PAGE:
By Sarah Martinez, Sustainability Ambassador
Greetings my fellow students! Today’s topic is of cosmic proportions. The topic is *drum roll please*… Recycling. In all seriousness, recycling is important, and I’m here to tell you why and clue you in on some fun facts about recycling here at the University of Utah. With a little attention, education, and action we can all become expert recyclers that make a difference in our collective waste management.
Did you know there are actually two methods of recycling? And that both forms of recycling are used on various parts of campus? Let me break it down for you.
SEGREGATED STREAM RECYCLING
On main campus we utilize segregated streams, where we separate different types of recycling (i.e. paper, plastic, and aluminum). By separating the recycling, we decrease the potential contamination and increase the efficiency and profit.
Additionally on main campus, we have separate streams for white paper, mixed paper, aluminum, and plastics #1 and #2. Keeping aluminum separate from other streams means it fetches a higher price as well, partially because the U doesn’t have to pay a company to sort it. White paper, sometimes called office pack, is more valuable than mixed paper, making it wise to keep them apart. Luckily, for all paper, you don’t need to remove staples, paper clips, or even spirals.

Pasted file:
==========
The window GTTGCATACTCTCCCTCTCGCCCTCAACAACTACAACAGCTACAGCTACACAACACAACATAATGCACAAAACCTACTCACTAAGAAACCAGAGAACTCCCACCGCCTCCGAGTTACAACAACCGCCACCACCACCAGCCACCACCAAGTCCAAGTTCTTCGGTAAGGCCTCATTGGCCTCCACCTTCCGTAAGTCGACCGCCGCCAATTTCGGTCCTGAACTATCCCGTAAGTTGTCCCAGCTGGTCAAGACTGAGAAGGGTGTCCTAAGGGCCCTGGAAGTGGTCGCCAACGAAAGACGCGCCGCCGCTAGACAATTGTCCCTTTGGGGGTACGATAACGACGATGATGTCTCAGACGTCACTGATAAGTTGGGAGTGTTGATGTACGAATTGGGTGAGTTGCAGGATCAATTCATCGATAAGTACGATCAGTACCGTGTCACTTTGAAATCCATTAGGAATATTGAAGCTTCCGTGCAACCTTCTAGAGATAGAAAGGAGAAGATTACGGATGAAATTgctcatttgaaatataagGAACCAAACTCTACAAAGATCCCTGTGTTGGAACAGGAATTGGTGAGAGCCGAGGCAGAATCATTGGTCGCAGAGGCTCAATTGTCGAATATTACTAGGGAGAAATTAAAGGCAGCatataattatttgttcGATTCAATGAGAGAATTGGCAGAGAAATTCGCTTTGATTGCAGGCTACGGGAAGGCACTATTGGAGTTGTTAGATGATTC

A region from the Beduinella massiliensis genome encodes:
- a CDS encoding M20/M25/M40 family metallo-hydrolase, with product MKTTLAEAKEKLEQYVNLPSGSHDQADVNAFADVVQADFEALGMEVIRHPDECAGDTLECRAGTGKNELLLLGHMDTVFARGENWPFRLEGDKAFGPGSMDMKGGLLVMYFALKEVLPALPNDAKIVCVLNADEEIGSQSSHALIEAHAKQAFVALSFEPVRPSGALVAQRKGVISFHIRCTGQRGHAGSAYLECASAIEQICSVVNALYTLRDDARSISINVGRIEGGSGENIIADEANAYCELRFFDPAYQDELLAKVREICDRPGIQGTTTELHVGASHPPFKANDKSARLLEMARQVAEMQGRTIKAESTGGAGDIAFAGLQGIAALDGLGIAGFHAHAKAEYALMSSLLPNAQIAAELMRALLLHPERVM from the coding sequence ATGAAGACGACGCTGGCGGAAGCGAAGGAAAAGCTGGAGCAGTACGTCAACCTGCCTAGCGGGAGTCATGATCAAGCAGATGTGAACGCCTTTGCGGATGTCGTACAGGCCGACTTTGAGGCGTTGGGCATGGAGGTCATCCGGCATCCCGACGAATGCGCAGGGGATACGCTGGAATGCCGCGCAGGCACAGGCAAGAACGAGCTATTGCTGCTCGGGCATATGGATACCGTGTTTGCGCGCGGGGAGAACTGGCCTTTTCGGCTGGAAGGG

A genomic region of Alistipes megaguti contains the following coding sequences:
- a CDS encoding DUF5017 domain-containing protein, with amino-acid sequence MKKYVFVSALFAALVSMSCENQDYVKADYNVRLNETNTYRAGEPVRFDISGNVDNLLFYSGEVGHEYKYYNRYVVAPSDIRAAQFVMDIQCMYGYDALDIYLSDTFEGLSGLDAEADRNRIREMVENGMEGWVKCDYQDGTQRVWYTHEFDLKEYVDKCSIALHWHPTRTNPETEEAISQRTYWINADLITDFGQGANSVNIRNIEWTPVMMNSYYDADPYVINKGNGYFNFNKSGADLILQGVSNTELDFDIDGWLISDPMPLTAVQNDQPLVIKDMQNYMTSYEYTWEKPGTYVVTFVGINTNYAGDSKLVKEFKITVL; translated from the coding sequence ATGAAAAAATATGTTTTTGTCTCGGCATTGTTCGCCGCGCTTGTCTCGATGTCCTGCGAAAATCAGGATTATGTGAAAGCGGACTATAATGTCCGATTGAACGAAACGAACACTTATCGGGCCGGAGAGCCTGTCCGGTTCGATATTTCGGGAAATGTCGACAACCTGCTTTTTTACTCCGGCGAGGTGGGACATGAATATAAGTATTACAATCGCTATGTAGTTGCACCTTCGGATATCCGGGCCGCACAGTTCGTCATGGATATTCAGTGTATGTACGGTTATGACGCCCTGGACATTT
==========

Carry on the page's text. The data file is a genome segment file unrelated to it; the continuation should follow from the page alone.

So what about plastics? In addition to separating recycling based on material, we also only recycle certain plastics on main campus. We recycle plastics #1 (PETE) and #2 (HDPE). By only recycling these higher quality plastics on main campus, we are able to sell them on the recyclables market for a profit. This profit goes directly back into our campus recycling programs! So always make sure to check the bottom of the plastic you want to recycle on main campus!
SINGLE (OR MIXED) STREAM RECYCLING
The second method, single or mixed stream recycling, is used in student housing. This differs from segregated stream recycling because recyclables can all be thrown together in the same bin and are then separated later at the recycling facility. Included in this form of recycling are all seven plastics, yes, you read me right, ALL SEVEN. This means if you get Panda Express at the Union, you can take your plastic bowl back to your residence hall. As with mixed and white paper on main campus, you can also include papers that have staples, paper clips, and all those good little organizational doo-dads. Even recycling old notebooks with the spiral is OK!
Sounds too good to be true, right? Well, there are some drawbacks. This method can lead to to a lot of contamination, which can mean the whole bin ends up being thrown in the trash. Contamination can be a number of things but most of the time, especially on a college campus crawling with hungry students, this contamination includes food and liquid from uncleaned recyclables. Paper coffee cups aren’t recyclable, folks. It’s all fun and games until the recycling gets contaminated. If you recycle responsibly, contamination is not an issue!
Now that you know the systems, go forth and conquer recycling. Through collective action, everyone doing their part can make a huge difference.